|1.04–3.17||398||148||1.1 (0.8–1.4)||59||1.2 (0.8–1.8)||38||0.8 (0.5–1.4)||43||1.2 (0.7–1.9)||143||1.0 (0.7–1.3)|
|3.18–7.04||384||135||1.0 (0.7–1.3)||71||1.5 (1.0–2.3)||53||1.2 (0.8–1.9)||44||1.2 (0.7–2.0)||144||1.0 (0.7–1.3)|
|7.05–106.3||345||151||1.1 (0.8–1.4)||81||1.5 (1.0–2.4)||66||1.2 (0.8–1.9)||46||1.1 (0.7–1.9)||170||1.1 (0.8–1.4)|
|p for trend||0.837||0.038||0.170||0.804||0.520|
|Mutageneity (revertants colony)|
|0–3,963||425||131||1.0 (reference)||47||1.0 (reference)||40||1.0 (reference)||36||1.0 (reference)||134||1.0 (reference)|
|3,964–7,836||370||167||1.5 (1.1–1.9)||62||1.5 (1.0–2.3)||44||1.3 (0.8–2.0)||46||1.5 (0.9–3.4)||165||1.4 (1.1–1.9)|
|7,837–14,183||393||131||1.0 (0.8–1.4)||67||1.4 (0.9–2.1)||52||1.3 (0.8–2.1)||39||1.1 (0.7–1.8)||144||1.0 (0.8–1.4)|
|14,184–334,481||356||144||1.0 (0.8–1.4)||80||1.5 (1.0–2.3)||63||1.3 (0.8–2.0)||48||1.3 (0.8–2.0)||158||1.1 (0.8–1.4)|
|p for trend||0.498||0.132||0.421||0.711||0.611|
|0–9.84||424||134||1.0 (reference)||42||1.0 (reference)||43||1.0 (reference)||38||1.0 (reference)||138||1.0 (reference)|
|9.85–33.16||372||152||1.2 (0.9–1.5)||69||1.5 (1.0–2.3)||50||1.0 (0.6–1.6)||54||1.4 (0.9–2.1)||148||1.0 (0.8–1.4)|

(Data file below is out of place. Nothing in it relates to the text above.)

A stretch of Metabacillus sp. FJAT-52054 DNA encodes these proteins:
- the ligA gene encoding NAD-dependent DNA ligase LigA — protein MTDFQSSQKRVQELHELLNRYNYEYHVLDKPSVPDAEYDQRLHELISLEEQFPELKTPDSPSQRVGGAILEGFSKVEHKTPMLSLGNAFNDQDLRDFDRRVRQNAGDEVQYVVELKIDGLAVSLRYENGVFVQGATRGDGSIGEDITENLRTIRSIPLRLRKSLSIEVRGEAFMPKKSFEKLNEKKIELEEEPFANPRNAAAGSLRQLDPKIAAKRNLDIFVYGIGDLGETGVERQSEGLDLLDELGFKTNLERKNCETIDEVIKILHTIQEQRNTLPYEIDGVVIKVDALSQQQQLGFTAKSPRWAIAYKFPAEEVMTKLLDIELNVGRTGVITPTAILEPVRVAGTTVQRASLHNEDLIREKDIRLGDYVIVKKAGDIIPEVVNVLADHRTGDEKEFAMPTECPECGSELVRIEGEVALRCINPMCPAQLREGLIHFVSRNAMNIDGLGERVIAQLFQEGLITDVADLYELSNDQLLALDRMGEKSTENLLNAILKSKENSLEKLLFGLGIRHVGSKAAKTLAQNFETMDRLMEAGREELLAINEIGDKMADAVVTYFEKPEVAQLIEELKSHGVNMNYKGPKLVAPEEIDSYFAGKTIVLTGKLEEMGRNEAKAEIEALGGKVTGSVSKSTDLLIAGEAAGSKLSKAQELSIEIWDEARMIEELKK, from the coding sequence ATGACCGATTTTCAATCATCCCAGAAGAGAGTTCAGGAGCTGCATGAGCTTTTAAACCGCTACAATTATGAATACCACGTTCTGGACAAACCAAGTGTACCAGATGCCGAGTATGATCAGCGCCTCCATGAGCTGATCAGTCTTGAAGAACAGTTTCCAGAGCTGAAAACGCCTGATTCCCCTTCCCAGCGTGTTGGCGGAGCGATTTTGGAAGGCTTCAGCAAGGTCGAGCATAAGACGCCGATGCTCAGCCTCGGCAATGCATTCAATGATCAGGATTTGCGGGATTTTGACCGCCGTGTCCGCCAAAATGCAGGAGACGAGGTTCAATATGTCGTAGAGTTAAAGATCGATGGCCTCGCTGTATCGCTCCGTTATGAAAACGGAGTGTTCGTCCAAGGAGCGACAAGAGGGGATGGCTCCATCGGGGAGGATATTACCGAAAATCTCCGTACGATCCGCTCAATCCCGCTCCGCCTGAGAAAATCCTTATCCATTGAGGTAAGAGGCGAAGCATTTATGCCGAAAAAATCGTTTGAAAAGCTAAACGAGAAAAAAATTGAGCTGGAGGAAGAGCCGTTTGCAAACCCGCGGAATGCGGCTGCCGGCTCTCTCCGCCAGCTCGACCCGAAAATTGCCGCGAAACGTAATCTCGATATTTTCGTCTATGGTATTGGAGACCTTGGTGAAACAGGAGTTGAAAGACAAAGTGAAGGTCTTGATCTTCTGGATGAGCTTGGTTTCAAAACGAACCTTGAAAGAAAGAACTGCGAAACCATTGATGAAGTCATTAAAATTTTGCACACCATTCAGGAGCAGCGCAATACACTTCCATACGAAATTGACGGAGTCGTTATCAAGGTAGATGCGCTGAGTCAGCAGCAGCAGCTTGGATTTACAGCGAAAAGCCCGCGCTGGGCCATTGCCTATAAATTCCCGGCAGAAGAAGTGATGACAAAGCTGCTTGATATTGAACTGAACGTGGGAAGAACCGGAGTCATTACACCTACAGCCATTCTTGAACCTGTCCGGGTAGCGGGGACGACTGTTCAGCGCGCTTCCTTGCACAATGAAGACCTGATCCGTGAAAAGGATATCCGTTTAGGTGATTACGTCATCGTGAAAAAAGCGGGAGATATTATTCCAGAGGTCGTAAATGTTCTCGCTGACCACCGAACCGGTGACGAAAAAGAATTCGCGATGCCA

|33.17–82.66||380||153||1.2 (0.9–1.6)||62||1.3 (0.9–2.1)||48||1.0 (0.6–1.7)||36||1.0 (0.6–1.6)||165||1.2 (0.9–1.6)|
|82.67–910.7||368||134||0.9 (0.7–1.3)||83||1.6 (1.1–2.5)||58||1.0 (0.6–1.6)||41||0.9 (0.6–1.6)||150||0.9 (0.7–1.3)|
|p for trend||0.345||0.098||0.883||0.339||0.538|
Since there were differences in the meat intake levels between men and women, separate analyses were done, stratified by sex, using the same intake categories with those presented in Tables II and III. The directions for associations were very similar between men and women (data not shown). Among women, statistically significant associations were observed between high red meat intake and concurrent adenoma and hyperplastic polyp risk (ptrend = 0.026), high PhIP intake and hyperplastic polyp risk (ptrend = 0.007), and high DiMeIQx intake and hyperplastic polyp risk (ptrend = 0.034). Sensitivity analysis, excluding subjects without FFQ information, was done with adjustments for total energy, calcium, vitamin D and folic acid intake. The directions of associations were almost the same as results for all study subjects, although statistical power was reduced due to the decreased sample size. For example, OR for each quartile of intake of PhIP on hyperplastic polyp risk were 1.4, 1.3 and 1.8 for the second, third and fourth quartiles, respectively, compared to the first quartile (ptrend = 0.028).
In our study using a questionnaire designed to assess meat intake by cooking method and doneness preference, an increased risk for colorectal hyperplastic polyps was observed among participants whose consumption levels of meat or meat mutagens were high. Well-done meat intake was also associated with marginally increased risk for large adenomatous polyps.